A superhero movie sans the heroes

Spinnaker

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Between “Scott Pilgrim vs. the World,” “Kick-Ass” and the never-ending series of “Spiderman” movies, you would think the average-boy-turned-superhero bit has run its course. Fortunately, you would be wrong.

“The Green Hornet” was released to theaters Jan. 14, adding yet another superhero-based plotline to big screens across the nation.

“The Green Hornet,” directed by French filmmaker Michel Gondry, who also directed “Eternal Sunshine of the Spotless Mind,” is chalk full of A-list actors like Cameron Diaz, James Franco and Christoph Waltz, and adds a refreshing twist to the typical good-versus-evil scheme.

The plot takes an unsuspecting turn when the two main characters, self-proclaimed super-heroes Britt and Kato, decide they would rather be seen as villains than as heroes. Their plan is to pretend to cause destruction, while in reality, perform good deeds.

As you can probably figure out, their plan doesn’t go as, well, planned. Although the plot veers away from the average hero-based story, many key ingredients remain — they wear masks, drive around in a badass car named “The Black Beauty” and fight over the bombshell secretary played by Diaz.

Britt, played by Seth Rogen, is the delinquent son of newspaper editor and owner of The Daily Sentinel, James Reid. When Reid is found dead at his home from an alleged hornet sting, Britt is left with the newspaper, and his lack of knowledge and motivation leads to trouble for the publication.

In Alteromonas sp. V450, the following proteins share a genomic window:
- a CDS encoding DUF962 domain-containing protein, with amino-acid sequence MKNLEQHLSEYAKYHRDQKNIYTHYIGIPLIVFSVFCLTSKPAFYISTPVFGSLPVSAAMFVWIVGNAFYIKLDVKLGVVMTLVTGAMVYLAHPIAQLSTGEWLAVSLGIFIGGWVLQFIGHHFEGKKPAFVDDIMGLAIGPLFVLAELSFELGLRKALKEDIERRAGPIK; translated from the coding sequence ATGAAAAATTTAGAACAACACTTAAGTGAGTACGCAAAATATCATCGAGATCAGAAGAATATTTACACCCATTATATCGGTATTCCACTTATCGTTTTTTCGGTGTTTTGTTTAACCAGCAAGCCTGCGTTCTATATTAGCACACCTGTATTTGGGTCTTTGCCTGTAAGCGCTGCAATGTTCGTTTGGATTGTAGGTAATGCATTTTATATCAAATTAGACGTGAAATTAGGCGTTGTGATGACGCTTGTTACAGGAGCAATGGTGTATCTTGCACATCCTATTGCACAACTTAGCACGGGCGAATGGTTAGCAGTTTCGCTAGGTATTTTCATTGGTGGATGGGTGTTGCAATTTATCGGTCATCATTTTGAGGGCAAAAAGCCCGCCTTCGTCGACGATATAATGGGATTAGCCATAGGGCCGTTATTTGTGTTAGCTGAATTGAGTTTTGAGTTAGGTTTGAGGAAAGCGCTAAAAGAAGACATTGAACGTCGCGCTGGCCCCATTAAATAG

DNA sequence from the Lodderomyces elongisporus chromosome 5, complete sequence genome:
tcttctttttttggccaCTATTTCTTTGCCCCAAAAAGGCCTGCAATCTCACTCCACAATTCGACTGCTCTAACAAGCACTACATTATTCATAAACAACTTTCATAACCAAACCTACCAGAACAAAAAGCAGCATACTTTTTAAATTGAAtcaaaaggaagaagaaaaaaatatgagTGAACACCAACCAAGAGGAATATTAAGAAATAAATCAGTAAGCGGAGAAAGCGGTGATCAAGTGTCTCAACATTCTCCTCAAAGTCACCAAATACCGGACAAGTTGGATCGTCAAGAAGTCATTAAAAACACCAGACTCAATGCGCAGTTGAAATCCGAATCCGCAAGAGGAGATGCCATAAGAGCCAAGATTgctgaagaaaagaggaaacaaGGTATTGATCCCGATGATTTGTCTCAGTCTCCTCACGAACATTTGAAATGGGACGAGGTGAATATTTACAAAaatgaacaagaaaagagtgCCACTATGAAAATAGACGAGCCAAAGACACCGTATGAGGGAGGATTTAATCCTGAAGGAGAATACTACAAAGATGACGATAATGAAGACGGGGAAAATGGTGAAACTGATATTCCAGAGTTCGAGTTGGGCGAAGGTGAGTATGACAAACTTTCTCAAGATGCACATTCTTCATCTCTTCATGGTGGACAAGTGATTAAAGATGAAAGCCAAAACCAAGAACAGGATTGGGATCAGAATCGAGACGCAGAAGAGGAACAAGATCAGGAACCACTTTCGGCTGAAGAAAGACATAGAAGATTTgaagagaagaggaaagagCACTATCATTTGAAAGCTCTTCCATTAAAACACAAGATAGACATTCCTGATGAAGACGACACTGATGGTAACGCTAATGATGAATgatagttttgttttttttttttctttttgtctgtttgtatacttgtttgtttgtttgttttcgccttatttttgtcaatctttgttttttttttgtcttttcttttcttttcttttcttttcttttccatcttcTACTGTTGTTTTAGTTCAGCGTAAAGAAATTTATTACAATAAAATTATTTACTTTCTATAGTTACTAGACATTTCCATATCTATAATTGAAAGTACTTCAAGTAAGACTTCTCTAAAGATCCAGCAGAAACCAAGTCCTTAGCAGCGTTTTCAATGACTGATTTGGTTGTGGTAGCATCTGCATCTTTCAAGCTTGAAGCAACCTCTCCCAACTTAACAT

Britt teams up with his father’s mechanic and morning coffeemaker Kato to decapitate his father’s memorial statue out of spite.

When Britt and Kato are faced with a moral decision during one of their many amateur stints, Kato’s full potential is revealed, and the two decide to take over the city, one criminal at a time.

The protagonists balance each other out, using Rogen’s stereotypically goofy persona with Kato’s mysterious ways and black belt combat.

Chudnofsky, played by Waltz, is head of the Los Angeles mob and continually seeking an image that instills fear in his victims. Waltz spews humorous lines throughout the film, adding a sense of dark humor and an air of looseness not typical of a villain.

You can expect plenty of humor and a heap of foolish antics throughout the film, including a sushi shaped jump-drive, ejector seats, and a plethora of all-out battle scenes that make this film a must-see.

Regal Theater 18 on Beach Boulevard has $5 movies on Sundays, if you’re willing to wait with anticipation, or just want to save some cash.